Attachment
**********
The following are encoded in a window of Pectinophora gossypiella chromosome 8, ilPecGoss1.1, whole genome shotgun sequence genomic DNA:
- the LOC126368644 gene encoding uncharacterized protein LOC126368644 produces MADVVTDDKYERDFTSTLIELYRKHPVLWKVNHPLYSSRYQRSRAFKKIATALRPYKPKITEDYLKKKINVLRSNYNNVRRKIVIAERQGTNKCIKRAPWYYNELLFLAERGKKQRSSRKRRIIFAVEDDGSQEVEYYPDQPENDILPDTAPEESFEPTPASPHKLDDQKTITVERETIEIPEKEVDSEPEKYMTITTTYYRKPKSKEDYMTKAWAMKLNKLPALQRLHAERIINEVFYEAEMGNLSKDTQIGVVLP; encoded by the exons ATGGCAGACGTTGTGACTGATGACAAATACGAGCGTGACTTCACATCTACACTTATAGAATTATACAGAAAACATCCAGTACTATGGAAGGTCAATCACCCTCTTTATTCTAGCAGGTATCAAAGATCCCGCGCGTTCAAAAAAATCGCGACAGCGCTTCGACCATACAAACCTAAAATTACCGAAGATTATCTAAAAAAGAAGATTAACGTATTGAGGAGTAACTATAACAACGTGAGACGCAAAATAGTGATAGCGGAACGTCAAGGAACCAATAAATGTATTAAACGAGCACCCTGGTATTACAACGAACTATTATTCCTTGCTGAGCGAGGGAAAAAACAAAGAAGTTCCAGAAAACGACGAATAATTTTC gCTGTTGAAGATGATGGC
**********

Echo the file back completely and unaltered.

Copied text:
The following are encoded in a window of Pectinophora gossypiella chromosome 8, ilPecGoss1.1, whole genome shotgun sequence genomic DNA:
- the LOC126368644 gene encoding uncharacterized protein LOC126368644 produces MADVVTDDKYERDFTSTLIELYRKHPVLWKVNHPLYSSRYQRSRAFKKIATALRPYKPKITEDYLKKKINVLRSNYNNVRRKIVIAERQGTNKCIKRAPWYYNELLFLAERGKKQRSSRKRRIIFAVEDDGSQEVEYYPDQPENDILPDTAPEESFEPTPASPHKLDDQKTITVERETIEIPEKEVDSEPEKYMTITTTYYRKPKSKEDYMTKAWAMKLNKLPALQRLHAERIINEVFYEAEMGNLSKDTQIGVVLP; encoded by the exons ATGGCAGACGTTGTGACTGATGACAAATACGAGCGTGACTTCACATCTACACTTATAGAATTATACAGAAAACATCCAGTACTATGGAAGGTCAATCACCCTCTTTATTCTAGCAGGTATCAAAGATCCCGCGCGTTCAAAAAAATCGCGACAGCGCTTCGACCATACAAACCTAAAATTACCGAAGATTATCTAAAAAAGAAGATTAACGTATTGAGGAGTAACTATAACAACGTGAGACGCAAAATAGTGATAGCGGAACGTCAAGGAACCAATAAATGTATTAAACGAGCACCCTGGTATTACAACGAACTATTATTCCTTGCTGAGCGAGGGAAAAAACAAAGAAGTTCCAGAAAACGACGAATAATTTTC gCTGTTGAAGATGATGGC